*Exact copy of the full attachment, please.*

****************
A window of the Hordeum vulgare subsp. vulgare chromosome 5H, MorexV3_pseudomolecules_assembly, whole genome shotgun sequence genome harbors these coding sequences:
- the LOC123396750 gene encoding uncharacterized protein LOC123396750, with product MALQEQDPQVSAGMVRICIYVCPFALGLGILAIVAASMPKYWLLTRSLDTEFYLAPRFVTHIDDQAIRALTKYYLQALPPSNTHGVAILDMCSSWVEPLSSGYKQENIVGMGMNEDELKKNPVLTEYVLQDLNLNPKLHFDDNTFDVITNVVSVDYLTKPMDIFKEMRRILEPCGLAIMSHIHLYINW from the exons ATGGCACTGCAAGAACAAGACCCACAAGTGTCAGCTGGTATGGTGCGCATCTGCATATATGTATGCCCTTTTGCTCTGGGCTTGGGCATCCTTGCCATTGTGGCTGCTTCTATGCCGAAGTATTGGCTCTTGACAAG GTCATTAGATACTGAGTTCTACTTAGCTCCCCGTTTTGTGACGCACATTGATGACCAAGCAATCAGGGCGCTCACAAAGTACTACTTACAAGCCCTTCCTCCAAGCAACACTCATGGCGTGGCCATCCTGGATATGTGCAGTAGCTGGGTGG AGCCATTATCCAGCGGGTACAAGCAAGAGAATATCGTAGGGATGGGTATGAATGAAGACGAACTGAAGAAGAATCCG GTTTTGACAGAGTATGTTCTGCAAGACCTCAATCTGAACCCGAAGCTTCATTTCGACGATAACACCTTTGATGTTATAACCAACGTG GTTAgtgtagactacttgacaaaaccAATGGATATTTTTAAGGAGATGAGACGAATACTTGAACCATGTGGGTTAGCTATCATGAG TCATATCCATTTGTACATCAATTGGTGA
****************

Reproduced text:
A window of the Hordeum vulgare subsp. vulgare chromosome 5H, MorexV3_pseudomolecules_assembly, whole genome shotgun sequence genome harbors these coding sequences:
- the LOC123396750 gene encoding uncharacterized protein LOC123396750, with product MALQEQDPQVSAGMVRICIYVCPFALGLGILAIVAASMPKYWLLTRSLDTEFYLAPRFVTHIDDQAIRALTKYYLQALPPSNTHGVAILDMCSSWVEPLSSGYKQENIVGMGMNEDELKKNPVLTEYVLQDLNLNPKLHFDDNTFDVITNVVSVDYLTKPMDIFKEMRRILEPCGLAIMSHIHLYINW from the exons ATGGCACTGCAAGAACAAGACCCACAAGTGTCAGCTGGTATGGTGCGCATCTGCATATATGTATGCCCTTTTGCTCTGGGCTTGGGCATCCTTGCCATTGTGGCTGCTTCTATGCCGAAGTATTGGCTCTTGACAAG GTCATTAGATACTGAGTTCTACTTAGCTCCCCGTTTTGTGACGCACATTGATGACCAAGCAATCAGGGCGCTCACAAAGTACTACTTACAAGCCCTTCCTCCAAGCAACACTCATGGCGTGGCCATCCTGGATATGTGCAGTAGCTGGGTGG AGCCATTATCCAGCGGGTACAAGCAAGAGAATATCGTAGGGATGGGTATGAATGAAGACGAACTGAAGAAGAATCCG GTTTTGACAGAGTATGTTCTGCAAGACCTCAATCTGAACCCGAAGCTTCATTTCGACGATAACACCTTTGATGTTATAACCAACGTG GTTAgtgtagactacttgacaaaaccAATGGATATTTTTAAGGAGATGAGACGAATACTTGAACCATGTGGGTTAGCTATCATGAG TCATATCCATTTGTACATCAATTGGTGA